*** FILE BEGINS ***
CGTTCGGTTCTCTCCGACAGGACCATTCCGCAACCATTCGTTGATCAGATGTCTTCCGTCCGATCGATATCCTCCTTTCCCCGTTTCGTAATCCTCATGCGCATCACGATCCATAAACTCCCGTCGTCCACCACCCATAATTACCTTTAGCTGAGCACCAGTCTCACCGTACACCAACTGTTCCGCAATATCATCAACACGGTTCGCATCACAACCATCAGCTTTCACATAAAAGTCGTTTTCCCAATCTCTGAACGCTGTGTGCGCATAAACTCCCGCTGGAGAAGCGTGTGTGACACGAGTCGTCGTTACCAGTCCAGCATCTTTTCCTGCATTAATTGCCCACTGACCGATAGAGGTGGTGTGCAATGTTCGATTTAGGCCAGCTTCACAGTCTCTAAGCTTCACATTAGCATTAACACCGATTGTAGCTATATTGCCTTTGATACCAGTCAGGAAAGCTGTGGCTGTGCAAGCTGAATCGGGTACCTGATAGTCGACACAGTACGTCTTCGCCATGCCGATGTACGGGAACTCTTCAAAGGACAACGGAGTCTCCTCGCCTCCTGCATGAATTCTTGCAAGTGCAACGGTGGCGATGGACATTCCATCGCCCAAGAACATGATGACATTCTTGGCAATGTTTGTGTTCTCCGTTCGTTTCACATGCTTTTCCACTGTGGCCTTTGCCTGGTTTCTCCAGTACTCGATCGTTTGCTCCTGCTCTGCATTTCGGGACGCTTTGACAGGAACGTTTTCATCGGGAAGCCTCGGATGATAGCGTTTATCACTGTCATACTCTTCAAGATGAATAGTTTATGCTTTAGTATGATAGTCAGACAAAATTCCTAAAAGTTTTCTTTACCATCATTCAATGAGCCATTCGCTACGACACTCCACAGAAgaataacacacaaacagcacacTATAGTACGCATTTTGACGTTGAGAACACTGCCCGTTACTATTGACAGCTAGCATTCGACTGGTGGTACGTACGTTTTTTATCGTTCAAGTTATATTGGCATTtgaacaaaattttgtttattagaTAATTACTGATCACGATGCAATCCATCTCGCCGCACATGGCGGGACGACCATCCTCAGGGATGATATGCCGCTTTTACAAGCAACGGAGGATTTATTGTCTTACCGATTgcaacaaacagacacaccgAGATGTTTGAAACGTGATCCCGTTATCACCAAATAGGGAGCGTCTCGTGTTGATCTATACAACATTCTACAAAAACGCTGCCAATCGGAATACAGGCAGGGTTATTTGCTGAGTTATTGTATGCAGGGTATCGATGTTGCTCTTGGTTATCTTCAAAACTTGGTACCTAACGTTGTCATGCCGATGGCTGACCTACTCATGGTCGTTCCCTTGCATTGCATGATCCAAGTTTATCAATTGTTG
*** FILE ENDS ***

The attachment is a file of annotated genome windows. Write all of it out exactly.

CGTTCGGTTCTCTCCGACAGGACCATTCCGCAACCATTCGTTGATCAGATGTCTTCCGTCCGATCGATATCCTCCTTTCCCCGTTTCGTAATCCTCATGCGCATCACGATCCATAAACTCCCGTCGTCCACCACCCATAATTACCTTTAGCTGAGCACCAGTCTCACCGTACACCAACTGTTCCGCAATATCATCAACACGGTTCGCATCACAACCATCAGCTTTCACATAAAAGTCGTTTTCCCAATCTCTGAACGCTGTGTGCGCATAAACTCCCGCTGGAGAAGCGTGTGTGACACGAGTCGTCGTTACCAGTCCAGCATCTTTTCCTGCATTAATTGCCCACTGACCGATAGAGGTGGTGTGCAATGTTCGATTTAGGCCAGCTTCACAGTCTCTAAGCTTCACATTAGCATTAACACCGATTGTAGCTATATTGCCTTTGATACCAGTCAGGAAAGCTGTGGCTGTGCAAGCTGAATCGGGTACCTGATAGTCGACACAGTACGTCTTCGCCATGCCGATGTACGGGAACTCTTCAAAGGACAACGGAGTCTCCTCGCCTCCTGCATGAATTCTTGCAAGTGCAACGGTGGCGATGGACATTCCATCGCCCAAGAACATGATGACATTCTTGGCAATGTTTGTGTTCTCCGTTCGTTTCACATGCTTTTCCACTGTGGCCTTTGCCTGGTTTCTCCAGTACTCGATCGTTTGCTCCTGCTCTGCATTTCGGGACGCTTTGACAGGAACGTTTTCATCGGGAAGCCTCGGATGATAGCGTTTATCACTGTCATACTCTTCAAGATGAATAGTTTATGCTTTAGTATGATAGTCAGACAAAATTCCTAAAAGTTTTCTTTACCATCATTCAATGAGCCATTCGCTACGACACTCCACAGAAgaataacacacaaacagcacacTATAGTACGCATTTTGACGTTGAGAACACTGCCCGTTACTATTGACAGCTAGCATTCGACTGGTGGTACGTACGTTTTTTATCGTTCAAGTTATATTGGCATTtgaacaaaattttgtttattagaTAATTACTGATCACGATGCAATCCATCTCGCCGCACATGGCGGGACGACCATCCTCAGGGATGATATGCCGCTTTTACAAGCAACGGAGGATTTATTGTCTTACCGATTgcaacaaacagacacaccgAGATGTTTGAAACGTGATCCCGTTATCACCAAATAGGGAGCGTCTCGTGTTGATCTATACAACATTCTACAAAAACGCTGCCAATCGGAATACAGGCAGGGTTATTTGCTGAGTTATTGTATGCAGGGTATCGATGTTGCTCTTGGTTATCTTCAAAACTTGGTACCTAACGTTGTCATGCCGATGGCTGACCTACTCATGGTCGTTCCCTTGCATTGCATGATCCAAGTTTATCAATTGTTG